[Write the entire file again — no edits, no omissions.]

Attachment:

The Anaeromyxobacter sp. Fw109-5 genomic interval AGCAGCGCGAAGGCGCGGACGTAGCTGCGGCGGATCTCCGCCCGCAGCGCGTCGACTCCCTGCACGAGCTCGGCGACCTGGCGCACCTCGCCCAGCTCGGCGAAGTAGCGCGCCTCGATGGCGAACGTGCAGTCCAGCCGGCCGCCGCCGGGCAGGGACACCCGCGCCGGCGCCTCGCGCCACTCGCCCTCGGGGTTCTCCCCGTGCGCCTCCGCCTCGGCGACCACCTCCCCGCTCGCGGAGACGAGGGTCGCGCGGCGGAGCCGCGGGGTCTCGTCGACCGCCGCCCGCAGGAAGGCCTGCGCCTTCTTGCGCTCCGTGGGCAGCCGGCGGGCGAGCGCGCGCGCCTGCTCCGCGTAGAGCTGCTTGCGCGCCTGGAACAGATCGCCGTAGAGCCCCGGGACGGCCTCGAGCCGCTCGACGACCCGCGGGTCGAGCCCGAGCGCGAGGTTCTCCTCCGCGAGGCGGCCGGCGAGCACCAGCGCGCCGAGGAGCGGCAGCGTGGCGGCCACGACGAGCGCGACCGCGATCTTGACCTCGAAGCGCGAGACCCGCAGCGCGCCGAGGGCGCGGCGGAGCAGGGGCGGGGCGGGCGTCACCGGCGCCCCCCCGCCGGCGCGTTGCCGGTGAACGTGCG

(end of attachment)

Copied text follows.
The Anaeromyxobacter sp. Fw109-5 genomic interval AGCAGCGCGAAGGCGCGGACGTAGCTGCGGCGGATCTCCGCCCGCAGCGCGTCGACTCCCTGCACGAGCTCGGCGACCTGGCGCACCTCGCCCAGCTCGGCGAAGTAGCGCGCCTCGATGGCGAACGTGCAGTCCAGCCGGCCGCCGCCGGGCAGGGACACCCGCGCCGGCGCCTCGCGCCACTCGCCCTCGGGGTTCTCCCCGTGCGCCTCCGCCTCGGCGACCACCTCCCCGCTCGCGGAGACGAGGGTCGCGCGGCGGAGCCGCGGGGTCTCGTCGACCGCCGCCCGCAGGAAGGCCTGCGCCTTCTTGCGCTCCGTGGGCAGCCGGCGGGCGAGCGCGCGCGCCTGCTCCGCGTAGAGCTGCTTGCGCGCCTGGAACAGATCGCCGTAGAGCCCCGGGACGGCCTCGAGCCGCTCGACGACCCGCGGGTCGAGCCCGAGCGCGAGGTTCTCCTCCGCGAGGCGGCCGGCGAGCACCAGCGCGCCGAGGAGCGGCAGCGTGGCGGCCACGACGAGCGCGACCGCGATCTTGACCTCGAAGCGCGAGACCCGCAGCGCGCCGAGGGCGCGGCGGAGCAGGGGCGGGGCGGGCGTCACCGGCGCCCCCCCGCCGGCGCGTTGCCGGTGAACGTGCG